Our startup in 7 steps
A digital nomad’s approach
Pieter Levels is a digital nomad. He is a self-taught app developer and founder of seven on-line businesses. He lives in different parts of the world. Pieter created Nomad List (for location flexible workers) as part of his goal to launch 12 startups in 12 months. There are seven steps he uses to develop his businesses.
The process starts with an idea to address an unresolved problem that we care about. Our ideal target users should include ourselves - “scratch our own itch”. This way, we know at least one person has the problem and we can assess the effectiveness of our solution. We need a way to engage our target users, ideally face to face. We shouldn’t fall into the trap of building something then trying to find a problem for it to address. The How I Generate App Ideas post explains how I try to gain insights to unmet needs of potential users.
Make something people want. - Paul Graham
2. 🛠 Build
If possible, we should use design and programming skills we already have to build our solution and avoid spending months learning new things. Often when I get stuck a well crafted Google search unearths answers on an as needed basis. For an insight on the tools and languages I use, see Inside My AppDev Toolbox. Pieter Level’s shares his toolbox in How I Build My Minimum Viable Products.
At first, we should identify and build core functionality - see How Less Makes Us Creative.
3. 🚀 Launch
If you're not embarrassed by the first version of your product, you've launched too late. - Reid Hoffman (LinkedIn founder)
The first version of our product should do something useful, but not be a complete, polished solution. Pieter advises launching to Product Hunt, Hacker News, The Next Web, Reddit and Forbes. Additionally, we should engage on-line and/or in person with our target users. Our approach needs to be friendly and engaging, e.g. “Here’s something which may solve your problem”. How I Generate App Ideas provides further suggestions on how to engage users.
4. 🌱 Grow
A product that meets a real need will attract others and grow organically. There is no need to spend money on advertising. Pieter advises against hiring people, particularly early on when there is insufficient revenue to offset the extra cost. My User Growth post considers how to establish, grow and sustain a user base.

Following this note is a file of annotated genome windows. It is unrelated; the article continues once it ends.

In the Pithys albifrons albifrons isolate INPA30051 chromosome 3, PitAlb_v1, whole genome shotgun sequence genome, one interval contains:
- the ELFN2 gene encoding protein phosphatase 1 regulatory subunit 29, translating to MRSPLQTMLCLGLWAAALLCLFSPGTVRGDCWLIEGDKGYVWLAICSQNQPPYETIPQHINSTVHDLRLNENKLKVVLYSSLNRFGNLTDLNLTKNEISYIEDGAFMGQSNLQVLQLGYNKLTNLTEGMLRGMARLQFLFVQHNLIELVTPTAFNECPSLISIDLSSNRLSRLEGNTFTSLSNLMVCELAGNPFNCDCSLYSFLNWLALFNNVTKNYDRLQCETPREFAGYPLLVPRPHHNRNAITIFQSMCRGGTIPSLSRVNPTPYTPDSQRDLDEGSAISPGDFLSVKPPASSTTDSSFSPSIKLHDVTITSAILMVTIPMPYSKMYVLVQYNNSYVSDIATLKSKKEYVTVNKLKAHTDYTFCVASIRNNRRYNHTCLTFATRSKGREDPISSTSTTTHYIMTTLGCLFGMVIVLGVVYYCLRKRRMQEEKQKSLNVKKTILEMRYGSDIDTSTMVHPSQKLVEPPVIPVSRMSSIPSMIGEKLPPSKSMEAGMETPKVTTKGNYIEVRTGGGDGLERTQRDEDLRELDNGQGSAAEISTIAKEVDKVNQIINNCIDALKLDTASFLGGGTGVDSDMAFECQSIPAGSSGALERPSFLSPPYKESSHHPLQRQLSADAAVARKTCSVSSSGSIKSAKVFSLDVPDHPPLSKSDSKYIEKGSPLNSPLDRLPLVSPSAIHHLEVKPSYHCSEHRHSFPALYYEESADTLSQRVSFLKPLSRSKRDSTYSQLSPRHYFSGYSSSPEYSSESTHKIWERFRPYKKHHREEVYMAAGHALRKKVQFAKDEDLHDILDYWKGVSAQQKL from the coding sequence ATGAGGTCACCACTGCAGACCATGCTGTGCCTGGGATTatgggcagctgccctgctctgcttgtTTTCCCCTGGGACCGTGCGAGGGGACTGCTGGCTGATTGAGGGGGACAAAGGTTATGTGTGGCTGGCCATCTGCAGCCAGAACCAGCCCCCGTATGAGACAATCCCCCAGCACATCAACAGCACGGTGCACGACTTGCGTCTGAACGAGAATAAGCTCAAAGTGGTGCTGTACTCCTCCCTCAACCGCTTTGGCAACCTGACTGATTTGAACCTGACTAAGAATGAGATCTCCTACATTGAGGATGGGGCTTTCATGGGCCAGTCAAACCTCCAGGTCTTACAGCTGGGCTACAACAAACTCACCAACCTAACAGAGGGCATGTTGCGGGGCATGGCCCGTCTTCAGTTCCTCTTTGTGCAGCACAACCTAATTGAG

5. 💰 Monetise
Monetisation is one of the hardest things to get right. However, if we are open, honest and offer value then users will be happy to pay. Don’t dilute a product’s integrity by using ads or selling user’s data. My App Monetisation post explores different ways to make money.
6. 🤖 Automate
Paul Graham wrote the essay Do Things That Don’t Scale which suggests gaining customer insights in a very hands on way. Once we have developed, tested and iterated our product to a point where we have Product/Market Fit, we’ll want to automate aspects of the operational process. We should write programs to automate things which we repeat often and are worth the one-off investment. For things beyond our capabilities, we can outsource to contractors.
7. 🚪 Exit
Pieter advises letting potential buyers approach us, rather than putting our business up for sale. We should keep the bargaining power on our side, pitch a high price and get paid in cash without onerous conditions.
Scarper in 7 steps
💡 Idea: Candy Crush with a gravitational twist and cheeky tiles.
🛠 Build: I built the first version, called Conxy, for iPhone/iPad during my daily train commute on a laptop. Sound effects and music were provided by Will Davies. I’m now building Scarper using Apple’s Swift programming language.
🚀 Launch: I launched Conxy on Apple’s AppStore. I setup and run Incygames Ltd which owns Scarper.
🌱 Grow: Conxy had 4000 downloads, established an enthusiastic set of players and had good reviews.
💰 Monetise: In-app purchases for digital assets, e.g. tile colour schemes and scarper sequences.
🤖 Automate: Scarper is data driven. Users will make new grids, share with friends and the best will become part of the main game.
🚪 Exit: Too early to say, but I may sell to an interested party.
Story of Pieter Levels by Stories of Scale
Turning Side Projects into Profitable Startups talk by Pieter Levels
How Technology is Shaping Our Future talk by Pieter Levels
This post examines the seven steps that Pieter Levels uses to develop his online businesses. Until next Sunday, consider if there is something you do to scratch your own itch that could be turned into a business. If so you already have one happy user.
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